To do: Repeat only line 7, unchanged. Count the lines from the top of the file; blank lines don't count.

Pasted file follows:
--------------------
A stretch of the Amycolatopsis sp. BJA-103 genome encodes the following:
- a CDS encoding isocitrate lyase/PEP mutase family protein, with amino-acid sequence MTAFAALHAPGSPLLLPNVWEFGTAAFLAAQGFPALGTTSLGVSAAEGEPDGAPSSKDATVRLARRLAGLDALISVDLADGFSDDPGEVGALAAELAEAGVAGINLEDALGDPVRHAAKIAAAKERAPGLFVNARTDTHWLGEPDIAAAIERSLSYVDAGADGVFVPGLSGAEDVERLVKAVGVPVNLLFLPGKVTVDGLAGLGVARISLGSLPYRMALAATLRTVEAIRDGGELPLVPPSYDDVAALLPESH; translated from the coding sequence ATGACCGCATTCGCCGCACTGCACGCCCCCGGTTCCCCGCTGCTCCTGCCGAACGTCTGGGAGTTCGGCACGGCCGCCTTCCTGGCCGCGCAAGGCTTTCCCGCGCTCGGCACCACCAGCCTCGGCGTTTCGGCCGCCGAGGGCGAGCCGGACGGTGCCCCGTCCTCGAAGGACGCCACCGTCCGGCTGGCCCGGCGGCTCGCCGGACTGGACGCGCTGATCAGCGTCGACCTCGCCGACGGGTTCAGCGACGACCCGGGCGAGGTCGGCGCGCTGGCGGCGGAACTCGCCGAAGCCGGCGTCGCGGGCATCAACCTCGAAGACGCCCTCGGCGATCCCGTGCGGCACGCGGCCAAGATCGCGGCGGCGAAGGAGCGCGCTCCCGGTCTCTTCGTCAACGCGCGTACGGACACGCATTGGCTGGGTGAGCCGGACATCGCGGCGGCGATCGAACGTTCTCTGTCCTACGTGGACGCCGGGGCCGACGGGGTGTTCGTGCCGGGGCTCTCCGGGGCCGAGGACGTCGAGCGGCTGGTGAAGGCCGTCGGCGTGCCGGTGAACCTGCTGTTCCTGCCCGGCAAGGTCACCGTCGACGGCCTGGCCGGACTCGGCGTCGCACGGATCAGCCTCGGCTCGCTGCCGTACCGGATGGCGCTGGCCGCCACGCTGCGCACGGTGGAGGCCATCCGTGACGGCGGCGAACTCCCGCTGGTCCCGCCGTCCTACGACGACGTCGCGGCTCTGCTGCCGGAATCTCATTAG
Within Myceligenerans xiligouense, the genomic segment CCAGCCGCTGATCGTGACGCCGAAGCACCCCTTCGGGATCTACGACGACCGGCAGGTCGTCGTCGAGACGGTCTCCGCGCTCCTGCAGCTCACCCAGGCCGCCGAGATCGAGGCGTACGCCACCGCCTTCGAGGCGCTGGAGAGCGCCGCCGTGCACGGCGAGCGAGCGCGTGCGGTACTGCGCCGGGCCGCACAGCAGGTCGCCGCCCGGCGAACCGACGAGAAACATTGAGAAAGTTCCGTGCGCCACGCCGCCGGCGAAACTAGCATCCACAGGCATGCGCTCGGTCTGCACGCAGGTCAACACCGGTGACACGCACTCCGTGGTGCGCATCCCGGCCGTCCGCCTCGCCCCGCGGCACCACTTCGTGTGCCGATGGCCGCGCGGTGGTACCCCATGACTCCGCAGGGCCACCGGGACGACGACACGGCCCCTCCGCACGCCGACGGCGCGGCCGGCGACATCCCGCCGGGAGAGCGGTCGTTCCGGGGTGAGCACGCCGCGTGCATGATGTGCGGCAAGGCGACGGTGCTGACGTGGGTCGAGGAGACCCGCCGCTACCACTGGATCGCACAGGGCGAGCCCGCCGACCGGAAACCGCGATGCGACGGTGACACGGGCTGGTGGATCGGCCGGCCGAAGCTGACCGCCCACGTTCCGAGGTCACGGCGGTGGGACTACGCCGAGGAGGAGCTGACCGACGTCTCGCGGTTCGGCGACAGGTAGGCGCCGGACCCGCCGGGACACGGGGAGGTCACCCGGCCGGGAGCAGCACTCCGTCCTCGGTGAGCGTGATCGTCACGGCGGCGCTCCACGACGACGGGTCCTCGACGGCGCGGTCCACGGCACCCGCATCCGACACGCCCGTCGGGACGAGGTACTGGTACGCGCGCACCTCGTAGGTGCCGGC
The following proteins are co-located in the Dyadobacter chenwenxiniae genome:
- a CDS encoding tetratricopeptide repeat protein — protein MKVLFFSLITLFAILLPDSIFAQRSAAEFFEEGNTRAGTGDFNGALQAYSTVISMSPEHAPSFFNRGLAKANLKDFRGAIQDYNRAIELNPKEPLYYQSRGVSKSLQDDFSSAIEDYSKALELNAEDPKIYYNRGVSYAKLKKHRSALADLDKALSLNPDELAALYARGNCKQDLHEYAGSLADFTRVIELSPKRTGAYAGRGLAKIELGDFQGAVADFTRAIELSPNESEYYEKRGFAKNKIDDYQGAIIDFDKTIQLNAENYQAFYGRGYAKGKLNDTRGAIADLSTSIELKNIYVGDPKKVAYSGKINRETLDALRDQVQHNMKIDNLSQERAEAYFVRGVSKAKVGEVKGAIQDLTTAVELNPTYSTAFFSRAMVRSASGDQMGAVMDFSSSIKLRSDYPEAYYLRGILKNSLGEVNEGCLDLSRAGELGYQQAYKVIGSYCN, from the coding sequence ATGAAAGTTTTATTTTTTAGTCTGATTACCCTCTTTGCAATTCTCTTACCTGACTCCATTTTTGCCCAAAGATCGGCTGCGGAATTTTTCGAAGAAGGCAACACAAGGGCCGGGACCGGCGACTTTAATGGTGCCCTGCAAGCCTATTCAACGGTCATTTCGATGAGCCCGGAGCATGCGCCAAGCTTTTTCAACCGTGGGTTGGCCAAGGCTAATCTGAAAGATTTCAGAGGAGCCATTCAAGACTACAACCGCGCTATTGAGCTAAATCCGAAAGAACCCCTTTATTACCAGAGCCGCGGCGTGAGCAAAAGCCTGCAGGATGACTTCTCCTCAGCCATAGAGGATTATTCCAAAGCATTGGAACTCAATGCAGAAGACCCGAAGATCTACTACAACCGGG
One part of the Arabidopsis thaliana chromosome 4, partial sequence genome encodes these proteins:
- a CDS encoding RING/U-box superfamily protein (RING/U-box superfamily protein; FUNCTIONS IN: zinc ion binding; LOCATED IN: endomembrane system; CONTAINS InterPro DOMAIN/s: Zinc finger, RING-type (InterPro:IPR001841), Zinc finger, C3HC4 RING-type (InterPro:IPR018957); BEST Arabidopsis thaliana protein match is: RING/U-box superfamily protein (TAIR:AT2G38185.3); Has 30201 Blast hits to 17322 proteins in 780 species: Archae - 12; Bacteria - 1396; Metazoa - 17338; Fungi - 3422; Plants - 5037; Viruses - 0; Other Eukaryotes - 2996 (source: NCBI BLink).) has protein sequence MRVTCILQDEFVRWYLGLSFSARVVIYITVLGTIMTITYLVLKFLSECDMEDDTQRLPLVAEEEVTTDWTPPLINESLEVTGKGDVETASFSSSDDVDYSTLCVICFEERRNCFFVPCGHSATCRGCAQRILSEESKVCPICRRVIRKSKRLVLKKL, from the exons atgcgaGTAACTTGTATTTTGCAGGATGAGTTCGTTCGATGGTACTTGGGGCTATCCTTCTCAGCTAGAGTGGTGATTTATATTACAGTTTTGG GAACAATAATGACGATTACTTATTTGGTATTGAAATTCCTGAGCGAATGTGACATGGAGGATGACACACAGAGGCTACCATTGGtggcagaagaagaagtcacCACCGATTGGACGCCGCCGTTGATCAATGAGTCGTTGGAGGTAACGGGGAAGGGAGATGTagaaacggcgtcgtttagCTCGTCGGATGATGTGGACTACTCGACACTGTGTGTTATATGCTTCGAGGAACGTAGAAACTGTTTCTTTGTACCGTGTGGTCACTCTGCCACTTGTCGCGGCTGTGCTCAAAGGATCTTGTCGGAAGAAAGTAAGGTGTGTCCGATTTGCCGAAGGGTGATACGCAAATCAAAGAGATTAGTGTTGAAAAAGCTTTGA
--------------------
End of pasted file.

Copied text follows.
- a CDS encoding RING/U-box superfamily protein (RING/U-box superfamily protein; FUNCTIONS IN: zinc ion binding; LOCATED IN: endomembrane system; CONTAINS InterPro DOMAIN/s: Zinc finger, RING-type (InterPro:IPR001841), Zinc finger, C3HC4 RING-type (InterPro:IPR018957); BEST Arabidopsis thaliana protein match is: RING/U-box superfamily protein (TAIR:AT2G38185.3); Has 30201 Blast hits to 17322 proteins in 780 species: Archae - 12; Bacteria - 1396; Metazoa - 17338; Fungi - 3422; Plants - 5037; Viruses - 0; Other Eukaryotes - 2996 (source: NCBI BLink).) has protein sequence MRVTCILQDEFVRWYLGLSFSARVVIYITVLGTIMTITYLVLKFLSECDMEDDTQRLPLVAEEEVTTDWTPPLINESLEVTGKGDVETASFSSSDDVDYSTLCVICFEERRNCFFVPCGHSATCRGCAQRILSEESKVCPICRRVIRKSKRLVLKKL, from the exons atgcgaGTAACTTGTATTTTGCAGGATGAGTTCGTTCGATGGTACTTGGGGCTATCCTTCTCAGCTAGAGTGGTGATTTATATTACAGTTTTGG GAACAATAATGACGATTACTTATTTGGTATTGAAATTCCTGAGCGAATGTGACATGGAGGATGACACACAGAGGCTACCATTGGtggcagaagaagaagtcacCACCGATTGGACGCCGCCGTTGATCAATGAGTCGTTGGAGGTAACGGGGAAGGGAGATGTagaaacggcgtcgtttagCTCGTCGGATGATGTGGACTACTCGACACTGTGTGTTATATGCTTCGAGGAACGTAGAAACTGTTTCTTTGTACCGTGTGGTCACTCTGCCACTTGTCGCGGCTGTGCTCAAAGGATCTTGTCGGAAGAAAGTAAGGTGTGTCCGATTTGCCGAAGGGTGATACGCAAATCAAAGAGATTAGTGTTGAAAAAGCTTTGA